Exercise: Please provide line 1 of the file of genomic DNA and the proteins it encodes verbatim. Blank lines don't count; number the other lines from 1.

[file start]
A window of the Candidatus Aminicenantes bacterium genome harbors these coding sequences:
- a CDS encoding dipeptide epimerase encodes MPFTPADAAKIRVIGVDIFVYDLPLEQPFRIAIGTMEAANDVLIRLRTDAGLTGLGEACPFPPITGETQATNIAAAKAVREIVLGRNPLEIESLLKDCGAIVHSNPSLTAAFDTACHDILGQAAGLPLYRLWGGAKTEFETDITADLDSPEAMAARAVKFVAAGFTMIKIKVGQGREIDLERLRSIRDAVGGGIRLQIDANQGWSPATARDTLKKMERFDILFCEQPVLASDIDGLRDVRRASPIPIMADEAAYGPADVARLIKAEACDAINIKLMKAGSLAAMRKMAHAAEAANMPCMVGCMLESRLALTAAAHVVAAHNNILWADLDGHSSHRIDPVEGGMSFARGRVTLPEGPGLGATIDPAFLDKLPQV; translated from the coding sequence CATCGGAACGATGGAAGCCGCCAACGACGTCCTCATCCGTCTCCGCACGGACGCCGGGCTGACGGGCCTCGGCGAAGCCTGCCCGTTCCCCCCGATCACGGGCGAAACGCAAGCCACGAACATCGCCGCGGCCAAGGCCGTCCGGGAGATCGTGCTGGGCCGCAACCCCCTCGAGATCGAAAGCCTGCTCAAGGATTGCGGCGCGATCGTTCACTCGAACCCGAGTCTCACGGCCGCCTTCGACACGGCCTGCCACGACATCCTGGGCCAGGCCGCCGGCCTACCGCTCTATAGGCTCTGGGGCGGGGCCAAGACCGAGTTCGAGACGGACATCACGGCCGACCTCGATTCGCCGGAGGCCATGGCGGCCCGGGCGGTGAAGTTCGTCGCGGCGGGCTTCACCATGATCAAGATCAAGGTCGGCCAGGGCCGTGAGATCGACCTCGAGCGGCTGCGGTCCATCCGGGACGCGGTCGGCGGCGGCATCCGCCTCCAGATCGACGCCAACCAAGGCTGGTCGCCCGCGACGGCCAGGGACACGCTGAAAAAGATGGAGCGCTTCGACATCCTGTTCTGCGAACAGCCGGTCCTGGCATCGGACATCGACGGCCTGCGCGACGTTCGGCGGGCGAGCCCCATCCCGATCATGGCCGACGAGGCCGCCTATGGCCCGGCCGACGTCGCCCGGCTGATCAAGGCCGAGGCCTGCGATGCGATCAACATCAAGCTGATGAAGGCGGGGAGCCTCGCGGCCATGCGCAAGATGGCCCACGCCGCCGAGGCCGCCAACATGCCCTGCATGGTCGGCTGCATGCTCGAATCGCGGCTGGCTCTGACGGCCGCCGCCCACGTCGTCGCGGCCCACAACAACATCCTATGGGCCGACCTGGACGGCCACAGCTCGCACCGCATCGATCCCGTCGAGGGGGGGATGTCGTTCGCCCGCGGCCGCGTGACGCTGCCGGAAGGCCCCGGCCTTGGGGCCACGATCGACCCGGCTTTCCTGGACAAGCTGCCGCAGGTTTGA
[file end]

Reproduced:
A window of the Candidatus Aminicenantes bacterium genome harbors these coding sequences: